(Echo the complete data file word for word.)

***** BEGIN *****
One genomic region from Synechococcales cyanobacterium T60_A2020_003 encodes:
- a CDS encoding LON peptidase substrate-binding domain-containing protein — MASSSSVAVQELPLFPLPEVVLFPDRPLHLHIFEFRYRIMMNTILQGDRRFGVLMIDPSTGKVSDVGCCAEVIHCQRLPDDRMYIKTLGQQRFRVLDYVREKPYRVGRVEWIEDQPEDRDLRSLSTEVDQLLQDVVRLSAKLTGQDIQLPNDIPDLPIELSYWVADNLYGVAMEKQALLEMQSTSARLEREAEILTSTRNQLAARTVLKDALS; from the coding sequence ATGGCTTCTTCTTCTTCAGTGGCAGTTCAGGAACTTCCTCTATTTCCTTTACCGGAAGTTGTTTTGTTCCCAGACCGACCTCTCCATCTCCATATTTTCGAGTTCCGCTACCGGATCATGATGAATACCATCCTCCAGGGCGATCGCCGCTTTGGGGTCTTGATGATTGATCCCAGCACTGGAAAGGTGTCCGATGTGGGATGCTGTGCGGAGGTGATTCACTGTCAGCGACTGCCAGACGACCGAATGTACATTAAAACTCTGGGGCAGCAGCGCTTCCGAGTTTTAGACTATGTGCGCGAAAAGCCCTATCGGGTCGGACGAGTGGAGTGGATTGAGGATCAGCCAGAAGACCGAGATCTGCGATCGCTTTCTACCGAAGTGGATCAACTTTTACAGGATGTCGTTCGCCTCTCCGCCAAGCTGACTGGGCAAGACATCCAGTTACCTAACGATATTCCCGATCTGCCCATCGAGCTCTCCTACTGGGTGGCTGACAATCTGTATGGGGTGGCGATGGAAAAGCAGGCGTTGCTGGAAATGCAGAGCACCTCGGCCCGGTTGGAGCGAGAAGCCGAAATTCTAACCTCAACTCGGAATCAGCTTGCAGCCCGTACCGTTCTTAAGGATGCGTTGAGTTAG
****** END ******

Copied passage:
One genomic region from Synechococcales cyanobacterium T60_A2020_003 encodes:
- a CDS encoding LON peptidase substrate-binding domain-containing protein — MASSSSVAVQELPLFPLPEVVLFPDRPLHLHIFEFRYRIMMNTILQGDRRFGVLMIDPSTGKVSDVGCCAEVIHCQRLPDDRMYIKTLGQQRFRVLDYVREKPYRVGRVEWIEDQPEDRDLRSLSTEVDQLLQDVVRLSAKLTGQDIQLPNDIPDLPIELSYWVADNLYGVAMEKQALLEMQSTSARLEREAEILTSTRNQLAARTVLKDALS; from the coding sequence ATGGCTTCTTCTTCTTCAGTGGCAGTTCAGGAACTTCCTCTATTTCCTTTACCGGAAGTTGTTTTGTTCCCAGACCGACCTCTCCATCTCCATATTTTCGAGTTCCGCTACCGGATCATGATGAATACCATCCTCCAGGGCGATCGCCGCTTTGGGGTCTTGATGATTGATCCCAGCACTGGAAAGGTGTCCGATGTGGGATGCTGTGCGGAGGTGATTCACTGTCAGCGACTGCCAGACGACCGAATGTACATTAAAACTCTGGGGCAGCAGCGCTTCCGAGTTTTAGACTATGTGCGCGAAAAGCCCTATCGGGTCGGACGAGTGGAGTGGATTGAGGATCAGCCAGAAGACCGAGATCTGCGATCGCTTTCTACCGAAGTGGATCAACTTTTACAGGATGTCGTTCGCCTCTCCGCCAAGCTGACTGGGCAAGACATCCAGTTACCTAACGATATTCCCGATCTGCCCATCGAGCTCTCCTACTGGGTGGCTGACAATCTGTATGGGGTGGCGATGGAAAAGCAGGCGTTGCTGGAAATGCAGAGCACCTCGGCCCGGTTGGAGCGAGAAGCCGAAATTCTAACCTCAACTCGGAATCAGCTTGCAGCCCGTACCGTTCTTAAGGATGCGTTGAGTTAG